Foundations And Components Of Psychoanalysis Theory

Psychoanalysis is one of the most important theories in psychotherapy. It was first developed by Freud. The theory may be divided into five major parts. Dynamics is the first part of the theory. It deals with instinctual forces. According to the theory, all instincts, and consequently, actions, may be linked to two types of instincts. These include Eros, which refers to the sexual instinct or libido and destructive or aggressive instinct. These instincts work for and against each other to influence the all actions of individuals. For instance, in sex, the instinct that plays a major role is libido and varying degree of aggressiveness. This may make an individual be either bashful or a sexual murderer or engage in actions that fall between the two actions (Gomez, 2005).

Economic is the second component of Freud’s theory of psychoanalysis. The economic level strives to quantify the power of instincts using the concept of ‘psychic energy.’ According to this level, the energy of an individual is directed towards a certain goal through the catharsis. This strives to maximize the pleasure for individual in question. However, anti-catharsises helps in balancing this principle. It ensures that is invested as a force that acts against this instinct. This helps in defending the ego of the individual in question (Talvitie, 2012).

Development is the third level of the theory. According to this level, the oral phase of development begins at birth. In the sadistic-anal phase an individual attains satisfaction through aggression and excretion function. On the other hand, in the phallic phase, the focus of satisfaction is one the male genitals. This stage is followed by the oedipal stage. During this stage, the individual starts to touch the genitals and has fantasies on their mother until he realizes that females do not have a penis. This makes the sexual urges of the individual to lie dormant. According to the theory, when girls realize that they do not have a penis and have an inferior clitoris instead, they usually shun sex. People start having sexual awareness in their puberty (Singer & Pope, 2012).

Structural is the fourth level of the theory. This part comprises of two categories. These include the topographic model and structural model. The structural component is made up of the ID, ego, and superego. On the other hand, the topographic model comprises of the unconscious, preconscious, and conscious. ID refers to the physical apparatus of an individual. It comprises of instincts and what people inherit. Ego refers to the intermediary of the ID and the outer world. It helps in controlling the instincts that one should fulfill and when to fulfill them. On the other hand, superego refers to what people form over time. Superego is greatly influenced by the external factors. Ego helps in balancing the superego. The last part of the theory is strives to explain how psyche relates to the outside world. This is referred to as the adaptive level (Talvitie, 2012).

Summary  – Five Levels Of Psychoanalysis Theory By Freud

  • Dynamics Level
  • Economic Level
  • Development Level
  • Structural Level
  • Adaptive Level

As such, psychoanalysis helps in determining the interaction between the conscious and unconscious elements of an individual. It brings up repressed fears and conflicts to the conscious mind, which helps in tackling them more effectively. According to Freud’s psychoanalysis theory, the development of an individual is usually dictated by things that occurred in the individual’s childhood. The only exception is the inherited constitution and personality part of an individual (Talvitie, 2012).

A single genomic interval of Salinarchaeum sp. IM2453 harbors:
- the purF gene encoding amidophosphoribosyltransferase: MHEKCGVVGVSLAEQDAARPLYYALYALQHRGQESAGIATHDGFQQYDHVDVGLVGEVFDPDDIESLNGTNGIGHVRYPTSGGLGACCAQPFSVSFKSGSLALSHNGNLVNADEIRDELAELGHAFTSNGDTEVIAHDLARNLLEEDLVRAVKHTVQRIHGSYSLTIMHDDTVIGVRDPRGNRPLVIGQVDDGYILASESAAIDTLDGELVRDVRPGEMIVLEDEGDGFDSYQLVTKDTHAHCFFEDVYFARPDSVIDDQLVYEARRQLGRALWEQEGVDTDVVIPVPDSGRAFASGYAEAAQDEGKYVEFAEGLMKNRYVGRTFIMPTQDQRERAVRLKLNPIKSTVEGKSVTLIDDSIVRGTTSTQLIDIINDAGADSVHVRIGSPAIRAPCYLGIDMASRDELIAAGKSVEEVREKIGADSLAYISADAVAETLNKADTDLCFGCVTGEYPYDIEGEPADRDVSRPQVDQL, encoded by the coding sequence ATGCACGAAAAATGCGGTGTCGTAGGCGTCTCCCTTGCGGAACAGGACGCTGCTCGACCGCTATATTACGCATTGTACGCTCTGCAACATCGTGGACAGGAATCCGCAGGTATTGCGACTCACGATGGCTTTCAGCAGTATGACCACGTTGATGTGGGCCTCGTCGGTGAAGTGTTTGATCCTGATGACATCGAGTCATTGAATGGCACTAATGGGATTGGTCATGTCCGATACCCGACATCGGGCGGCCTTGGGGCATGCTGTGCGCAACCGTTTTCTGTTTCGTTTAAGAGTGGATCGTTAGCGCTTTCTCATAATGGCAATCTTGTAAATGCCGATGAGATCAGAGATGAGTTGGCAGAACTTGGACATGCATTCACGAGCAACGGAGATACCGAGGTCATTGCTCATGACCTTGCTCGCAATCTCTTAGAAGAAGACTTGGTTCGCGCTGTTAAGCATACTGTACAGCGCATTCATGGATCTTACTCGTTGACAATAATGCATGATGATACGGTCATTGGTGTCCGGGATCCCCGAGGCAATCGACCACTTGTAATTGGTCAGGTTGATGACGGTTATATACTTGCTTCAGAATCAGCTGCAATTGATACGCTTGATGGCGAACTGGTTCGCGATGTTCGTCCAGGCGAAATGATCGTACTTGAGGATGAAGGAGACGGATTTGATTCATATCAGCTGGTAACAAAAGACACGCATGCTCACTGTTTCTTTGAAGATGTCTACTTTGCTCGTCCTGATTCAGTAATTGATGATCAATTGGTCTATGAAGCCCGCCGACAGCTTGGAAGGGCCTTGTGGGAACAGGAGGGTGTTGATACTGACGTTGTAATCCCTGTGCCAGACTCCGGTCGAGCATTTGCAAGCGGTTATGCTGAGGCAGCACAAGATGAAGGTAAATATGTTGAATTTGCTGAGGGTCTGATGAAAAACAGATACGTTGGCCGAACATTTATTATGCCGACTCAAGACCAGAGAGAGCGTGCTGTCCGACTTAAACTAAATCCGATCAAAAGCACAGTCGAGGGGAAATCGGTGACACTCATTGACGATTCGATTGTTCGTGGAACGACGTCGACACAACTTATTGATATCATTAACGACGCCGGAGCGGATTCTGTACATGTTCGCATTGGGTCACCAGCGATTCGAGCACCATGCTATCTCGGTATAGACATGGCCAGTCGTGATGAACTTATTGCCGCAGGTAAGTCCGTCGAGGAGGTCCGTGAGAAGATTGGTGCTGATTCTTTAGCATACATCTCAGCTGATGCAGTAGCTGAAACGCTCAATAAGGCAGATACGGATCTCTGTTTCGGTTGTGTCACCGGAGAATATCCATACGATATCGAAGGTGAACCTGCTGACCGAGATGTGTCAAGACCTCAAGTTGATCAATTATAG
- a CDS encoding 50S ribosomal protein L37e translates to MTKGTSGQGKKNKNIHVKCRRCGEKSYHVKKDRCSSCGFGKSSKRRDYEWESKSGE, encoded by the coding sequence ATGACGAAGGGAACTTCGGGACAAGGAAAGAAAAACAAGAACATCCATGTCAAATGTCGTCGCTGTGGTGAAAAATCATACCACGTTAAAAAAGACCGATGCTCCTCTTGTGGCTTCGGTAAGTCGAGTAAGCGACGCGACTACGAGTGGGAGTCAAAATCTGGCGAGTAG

According to psychoanalysis, the attitude, experiences, and mannerisms of an individual are mainly influenced by irrational urges. The urges are unconscious. Attempt of an individual to become aware of the urges is faced with psychological resistance. This is referred to as defense mechanism (Gomez, 2005). The conflicts that exist between the conscious and the unconscious mind may b exhibited in form of emotional or mental disturbances, which include depression and anxiety. For the unconscious to be brought to the conscious form, one must have skilled guidance in the form of therapeutic intervention (Singer & Pope, 2012).

According to the Freudian psychoanalysis theory, if analytic patients verbally express their thoughts, which include dreams and fantasies, the analysts may determine the unconscious issues that cause the patient to exhibit certain symptoms. This would ultimately enable the analysts to determine how to solve the problem. The analysts should also evaluate the impact of patient resistance during the formulation of methods of solving the problems the patient faces. Psychoanalytic treatment may help in determining how patient may be own worst enemies (Singer & Pope, 2012).

According to the Freud’s theory people start experiencing unconscious conflicts in their early childhood.  During this period people start repressing their thoughts and wishes in their unconscious mind. Therefore, it is vital for psychoanalysts to strive to reveal the repressed material. This would help in solving various issues that the patient faces. According to the psychoanalytic theory the psychological development of an individual occurs in stages. People experience different desires at different periods of their lifetime. The urges may be conscious or unconscious.


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